Two members of Freedom From Religion Foundation are suing a south Georgia school because they say it is conducting daily prayers in class and embarrassed their children after the parents complained.
One teacher proselytized one child and another child felt so uncomfortable at school that the parents started to home school, said the lawsuit filed in federal court in Statesboro Monday.
Attempts to reach Valerie Watson, principal of Swainsboro Primary School, and Kevin Judy, superintendent of the Emanuel County school system, were unsuccessful.
The lawsuit cloaks the parents and two children in anonymity. It describes the two children as Jesse and Jamie Doe and their parents as John and Jane Doe. They are members of the Freedom From Religion Foundation, an advocacy group regarding church-state issues assisting in the lawsuit.
“Jesse was pressured all semester long to pray,” the foundation said in a statement. “(His first-grade teacher) even held Jesse back from recess to explain her personal Christian beliefs at length, and said that Jesse’s mother was a bad person for not believing in God.
“At the end of the semester, Jesse began to join in the classroom prayers because of … continued coercion.”
The prayers before lunch were not long —- “God our Father, we give thanks, for our many blessings. Amen” was one example. But the foundation noted they still interfered with the family’s beliefs.
The issue arose at the start of this school year when the parents learned that group prayers were being led in their children’s kindergarten and first-grade classrooms in the primary school.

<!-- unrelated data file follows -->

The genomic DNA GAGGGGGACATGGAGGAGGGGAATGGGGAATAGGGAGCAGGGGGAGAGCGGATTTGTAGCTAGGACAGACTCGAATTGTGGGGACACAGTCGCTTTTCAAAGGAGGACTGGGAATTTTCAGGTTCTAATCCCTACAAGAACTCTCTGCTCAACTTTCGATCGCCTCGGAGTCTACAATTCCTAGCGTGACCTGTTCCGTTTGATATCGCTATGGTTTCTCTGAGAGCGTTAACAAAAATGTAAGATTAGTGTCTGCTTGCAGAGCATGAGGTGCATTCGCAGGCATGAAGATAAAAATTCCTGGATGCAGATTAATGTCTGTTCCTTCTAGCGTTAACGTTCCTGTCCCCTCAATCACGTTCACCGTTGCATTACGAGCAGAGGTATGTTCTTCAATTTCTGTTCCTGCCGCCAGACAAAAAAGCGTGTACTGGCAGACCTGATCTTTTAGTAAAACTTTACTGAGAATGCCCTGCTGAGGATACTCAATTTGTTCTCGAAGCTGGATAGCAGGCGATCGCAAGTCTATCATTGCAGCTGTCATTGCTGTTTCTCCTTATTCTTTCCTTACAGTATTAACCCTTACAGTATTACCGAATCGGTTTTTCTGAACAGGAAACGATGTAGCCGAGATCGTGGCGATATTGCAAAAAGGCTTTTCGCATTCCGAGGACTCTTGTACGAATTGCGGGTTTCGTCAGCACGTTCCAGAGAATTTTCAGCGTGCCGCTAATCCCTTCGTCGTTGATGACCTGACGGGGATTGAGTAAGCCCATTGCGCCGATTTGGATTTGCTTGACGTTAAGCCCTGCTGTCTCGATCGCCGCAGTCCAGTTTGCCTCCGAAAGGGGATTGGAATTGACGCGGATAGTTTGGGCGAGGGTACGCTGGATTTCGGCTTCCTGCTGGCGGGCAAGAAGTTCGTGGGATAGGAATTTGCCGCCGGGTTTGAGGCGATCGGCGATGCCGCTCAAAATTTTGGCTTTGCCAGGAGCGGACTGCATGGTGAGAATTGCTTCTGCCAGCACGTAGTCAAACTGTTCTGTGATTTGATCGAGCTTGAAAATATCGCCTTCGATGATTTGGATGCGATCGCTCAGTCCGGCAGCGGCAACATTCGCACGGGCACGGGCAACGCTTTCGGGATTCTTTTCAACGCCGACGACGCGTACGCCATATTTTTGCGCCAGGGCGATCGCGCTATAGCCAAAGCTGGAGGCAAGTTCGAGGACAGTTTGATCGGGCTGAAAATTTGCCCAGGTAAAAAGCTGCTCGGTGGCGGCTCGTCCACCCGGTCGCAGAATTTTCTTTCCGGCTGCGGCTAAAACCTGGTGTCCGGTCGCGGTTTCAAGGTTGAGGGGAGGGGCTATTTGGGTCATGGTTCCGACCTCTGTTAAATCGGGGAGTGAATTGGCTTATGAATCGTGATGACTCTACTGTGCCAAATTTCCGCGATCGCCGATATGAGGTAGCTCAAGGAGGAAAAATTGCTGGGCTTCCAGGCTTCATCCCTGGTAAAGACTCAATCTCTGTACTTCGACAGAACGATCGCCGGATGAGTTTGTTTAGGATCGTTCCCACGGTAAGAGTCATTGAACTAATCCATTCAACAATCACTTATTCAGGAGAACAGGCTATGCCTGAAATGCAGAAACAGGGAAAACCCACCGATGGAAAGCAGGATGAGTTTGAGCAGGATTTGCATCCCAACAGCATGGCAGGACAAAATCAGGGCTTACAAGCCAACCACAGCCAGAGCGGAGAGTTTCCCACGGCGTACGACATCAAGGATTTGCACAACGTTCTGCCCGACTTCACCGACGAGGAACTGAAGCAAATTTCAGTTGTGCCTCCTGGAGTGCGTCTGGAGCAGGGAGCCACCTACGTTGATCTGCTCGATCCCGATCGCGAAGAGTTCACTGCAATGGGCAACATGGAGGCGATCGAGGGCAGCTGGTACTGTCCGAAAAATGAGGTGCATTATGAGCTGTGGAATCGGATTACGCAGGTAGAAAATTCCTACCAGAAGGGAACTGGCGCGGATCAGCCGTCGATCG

They protested to principal Watson. That only made the matters worse when the two teachers involved responded by telling the Doe children to sit in the hall during prayers, the lawsuit contends.
Jamie’s teacher announced to the entire kindergarten class that Jamie was not allowed to pray to God and then told Jamie to wait in the hallway while the rest of the class prayed, the lawsuit said.
A classmate teased Jamie because he thought he was being punished for failing to pray, the lawsuit said. Jamie became so uncomfortable his parents started home schooling him, the lawsuit said.
Jesse told his parents that his first-grade teacher “used her ‘mean voice’ when instructing him to wait in the hallway.” The teacher also “told the class that Jesse cannot recite the Pledge of Allegiance with the rest of the class, since it contains the words ‘under God’ … which further stigmatized and singled out Jesse,” the lawsuit said.
Support real journalism. Support local journalism. Subscribe to The Atlanta Journal-Constitution today. See offers.
Your subscription to the Atlanta Journal-Constitution funds in-depth reporting and investigations that keep you informed. Thank you for supporting real journalism.